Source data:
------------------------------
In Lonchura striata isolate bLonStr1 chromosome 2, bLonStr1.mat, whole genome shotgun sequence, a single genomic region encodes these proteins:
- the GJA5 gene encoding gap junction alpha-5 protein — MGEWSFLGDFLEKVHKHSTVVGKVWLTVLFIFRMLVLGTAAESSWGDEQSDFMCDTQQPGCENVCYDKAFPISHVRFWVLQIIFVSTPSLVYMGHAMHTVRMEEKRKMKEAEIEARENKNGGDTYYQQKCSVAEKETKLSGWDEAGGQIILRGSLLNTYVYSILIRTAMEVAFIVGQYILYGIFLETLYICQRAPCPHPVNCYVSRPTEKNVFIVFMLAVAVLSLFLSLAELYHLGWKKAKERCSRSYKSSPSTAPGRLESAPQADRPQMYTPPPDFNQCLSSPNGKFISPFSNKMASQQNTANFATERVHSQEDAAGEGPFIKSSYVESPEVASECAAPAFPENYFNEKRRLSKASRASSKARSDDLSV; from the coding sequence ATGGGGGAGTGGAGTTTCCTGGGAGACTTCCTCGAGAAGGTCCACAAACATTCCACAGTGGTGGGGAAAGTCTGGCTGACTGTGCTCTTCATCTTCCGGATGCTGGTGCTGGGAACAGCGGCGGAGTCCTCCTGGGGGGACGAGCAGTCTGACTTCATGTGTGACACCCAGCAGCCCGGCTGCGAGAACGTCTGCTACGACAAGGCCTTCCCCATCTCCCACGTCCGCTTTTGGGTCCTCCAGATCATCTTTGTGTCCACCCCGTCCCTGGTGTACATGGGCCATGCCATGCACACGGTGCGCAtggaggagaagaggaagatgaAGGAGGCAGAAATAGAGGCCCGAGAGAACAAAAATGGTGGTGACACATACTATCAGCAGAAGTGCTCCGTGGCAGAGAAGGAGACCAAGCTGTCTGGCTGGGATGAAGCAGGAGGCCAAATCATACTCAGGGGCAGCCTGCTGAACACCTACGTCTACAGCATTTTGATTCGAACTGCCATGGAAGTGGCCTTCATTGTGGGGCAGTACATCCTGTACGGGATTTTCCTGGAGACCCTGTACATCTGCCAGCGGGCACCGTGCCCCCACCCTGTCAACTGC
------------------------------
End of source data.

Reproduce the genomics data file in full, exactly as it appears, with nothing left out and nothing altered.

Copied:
In Lonchura striata isolate bLonStr1 chromosome 2, bLonStr1.mat, whole genome shotgun sequence, a single genomic region encodes these proteins:
- the GJA5 gene encoding gap junction alpha-5 protein — MGEWSFLGDFLEKVHKHSTVVGKVWLTVLFIFRMLVLGTAAESSWGDEQSDFMCDTQQPGCENVCYDKAFPISHVRFWVLQIIFVSTPSLVYMGHAMHTVRMEEKRKMKEAEIEARENKNGGDTYYQQKCSVAEKETKLSGWDEAGGQIILRGSLLNTYVYSILIRTAMEVAFIVGQYILYGIFLETLYICQRAPCPHPVNCYVSRPTEKNVFIVFMLAVAVLSLFLSLAELYHLGWKKAKERCSRSYKSSPSTAPGRLESAPQADRPQMYTPPPDFNQCLSSPNGKFISPFSNKMASQQNTANFATERVHSQEDAAGEGPFIKSSYVESPEVASECAAPAFPENYFNEKRRLSKASRASSKARSDDLSV; from the coding sequence ATGGGGGAGTGGAGTTTCCTGGGAGACTTCCTCGAGAAGGTCCACAAACATTCCACAGTGGTGGGGAAAGTCTGGCTGACTGTGCTCTTCATCTTCCGGATGCTGGTGCTGGGAACAGCGGCGGAGTCCTCCTGGGGGGACGAGCAGTCTGACTTCATGTGTGACACCCAGCAGCCCGGCTGCGAGAACGTCTGCTACGACAAGGCCTTCCCCATCTCCCACGTCCGCTTTTGGGTCCTCCAGATCATCTTTGTGTCCACCCCGTCCCTGGTGTACATGGGCCATGCCATGCACACGGTGCGCAtggaggagaagaggaagatgaAGGAGGCAGAAATAGAGGCCCGAGAGAACAAAAATGGTGGTGACACATACTATCAGCAGAAGTGCTCCGTGGCAGAGAAGGAGACCAAGCTGTCTGGCTGGGATGAAGCAGGAGGCCAAATCATACTCAGGGGCAGCCTGCTGAACACCTACGTCTACAGCATTTTGATTCGAACTGCCATGGAAGTGGCCTTCATTGTGGGGCAGTACATCCTGTACGGGATTTTCCTGGAGACCCTGTACATCTGCCAGCGGGCACCGTGCCCCCACCCTGTCAACTGC